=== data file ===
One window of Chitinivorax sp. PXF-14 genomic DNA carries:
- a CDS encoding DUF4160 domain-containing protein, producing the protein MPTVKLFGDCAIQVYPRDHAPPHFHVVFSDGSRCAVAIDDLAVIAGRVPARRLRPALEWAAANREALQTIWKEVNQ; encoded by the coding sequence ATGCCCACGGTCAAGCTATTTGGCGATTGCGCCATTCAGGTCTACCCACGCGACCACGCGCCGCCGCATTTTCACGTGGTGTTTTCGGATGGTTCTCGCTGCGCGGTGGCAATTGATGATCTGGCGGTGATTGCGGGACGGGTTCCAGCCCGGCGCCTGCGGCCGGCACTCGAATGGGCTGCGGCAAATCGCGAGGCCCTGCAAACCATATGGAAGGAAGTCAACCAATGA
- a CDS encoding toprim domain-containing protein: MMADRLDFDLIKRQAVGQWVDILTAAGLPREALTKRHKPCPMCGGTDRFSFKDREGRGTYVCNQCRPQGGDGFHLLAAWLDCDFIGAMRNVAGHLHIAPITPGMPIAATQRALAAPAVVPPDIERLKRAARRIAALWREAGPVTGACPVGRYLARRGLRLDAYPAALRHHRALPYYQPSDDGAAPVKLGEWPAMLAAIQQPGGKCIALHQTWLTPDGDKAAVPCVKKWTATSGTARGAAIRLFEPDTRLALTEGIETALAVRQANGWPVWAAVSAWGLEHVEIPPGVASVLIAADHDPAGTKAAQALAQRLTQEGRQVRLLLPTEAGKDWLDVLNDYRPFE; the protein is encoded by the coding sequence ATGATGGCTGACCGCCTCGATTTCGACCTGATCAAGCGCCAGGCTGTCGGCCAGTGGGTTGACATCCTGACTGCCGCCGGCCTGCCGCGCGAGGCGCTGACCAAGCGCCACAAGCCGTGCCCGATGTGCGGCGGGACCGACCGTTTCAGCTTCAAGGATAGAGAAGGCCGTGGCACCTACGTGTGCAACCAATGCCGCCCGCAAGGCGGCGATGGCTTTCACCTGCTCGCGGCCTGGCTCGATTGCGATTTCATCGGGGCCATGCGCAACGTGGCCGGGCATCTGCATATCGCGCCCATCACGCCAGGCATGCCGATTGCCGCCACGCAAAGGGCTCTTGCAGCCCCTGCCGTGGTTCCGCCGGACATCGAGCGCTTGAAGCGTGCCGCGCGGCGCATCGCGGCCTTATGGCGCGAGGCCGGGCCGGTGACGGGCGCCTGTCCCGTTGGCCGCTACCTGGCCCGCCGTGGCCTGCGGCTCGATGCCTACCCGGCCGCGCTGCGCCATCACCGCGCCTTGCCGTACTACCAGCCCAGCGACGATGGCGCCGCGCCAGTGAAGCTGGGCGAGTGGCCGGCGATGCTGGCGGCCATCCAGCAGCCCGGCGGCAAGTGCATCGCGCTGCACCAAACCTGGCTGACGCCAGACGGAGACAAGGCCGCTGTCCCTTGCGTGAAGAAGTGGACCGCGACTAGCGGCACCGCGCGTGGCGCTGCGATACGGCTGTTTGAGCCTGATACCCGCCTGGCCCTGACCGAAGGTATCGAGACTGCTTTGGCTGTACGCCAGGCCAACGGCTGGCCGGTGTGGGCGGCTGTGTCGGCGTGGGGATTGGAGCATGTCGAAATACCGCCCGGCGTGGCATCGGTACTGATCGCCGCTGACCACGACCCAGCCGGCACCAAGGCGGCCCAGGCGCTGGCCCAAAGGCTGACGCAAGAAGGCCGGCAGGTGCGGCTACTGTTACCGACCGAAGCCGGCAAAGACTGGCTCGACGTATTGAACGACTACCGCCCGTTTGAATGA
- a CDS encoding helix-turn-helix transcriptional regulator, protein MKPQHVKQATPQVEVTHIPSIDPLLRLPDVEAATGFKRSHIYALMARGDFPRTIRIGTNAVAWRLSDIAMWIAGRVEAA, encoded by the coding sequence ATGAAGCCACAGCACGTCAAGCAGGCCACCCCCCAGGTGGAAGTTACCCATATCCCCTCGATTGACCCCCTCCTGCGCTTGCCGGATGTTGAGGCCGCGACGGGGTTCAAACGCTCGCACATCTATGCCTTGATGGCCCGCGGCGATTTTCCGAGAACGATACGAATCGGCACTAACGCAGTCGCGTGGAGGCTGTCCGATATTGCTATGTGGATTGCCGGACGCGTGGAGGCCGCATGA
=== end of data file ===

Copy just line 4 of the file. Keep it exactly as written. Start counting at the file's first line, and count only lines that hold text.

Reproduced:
- a CDS encoding helix-turn-helix transcriptional regulator, protein MKPQHVKQATPQVEVTHIPSIDPLLRLPDVEAATGFKRSHIYALMARGDFPRTIRIGTNAVAWRLSDIAMWIAGRVEAA, encoded by the coding sequence ATGAAGCCACAGCACGTCAAGCAGGCCACCCCCCAGGTGGAAGTTACCCATATCCCCTCGATTGACCCCCTCCTGCGCTTGCCGGATGTTGAGGCCGCGACGGGGTTCAAACGCTCGCACATCTATGCCTTGATGGCCCGCGGCGATTTTCCGAGAACGATACGAATCGGCACTAACGCAGTCGCGTGGAGGCTGTCCGATATTGCTATGTGGATTGCCGGACGCGTGGAGGCCGCATGA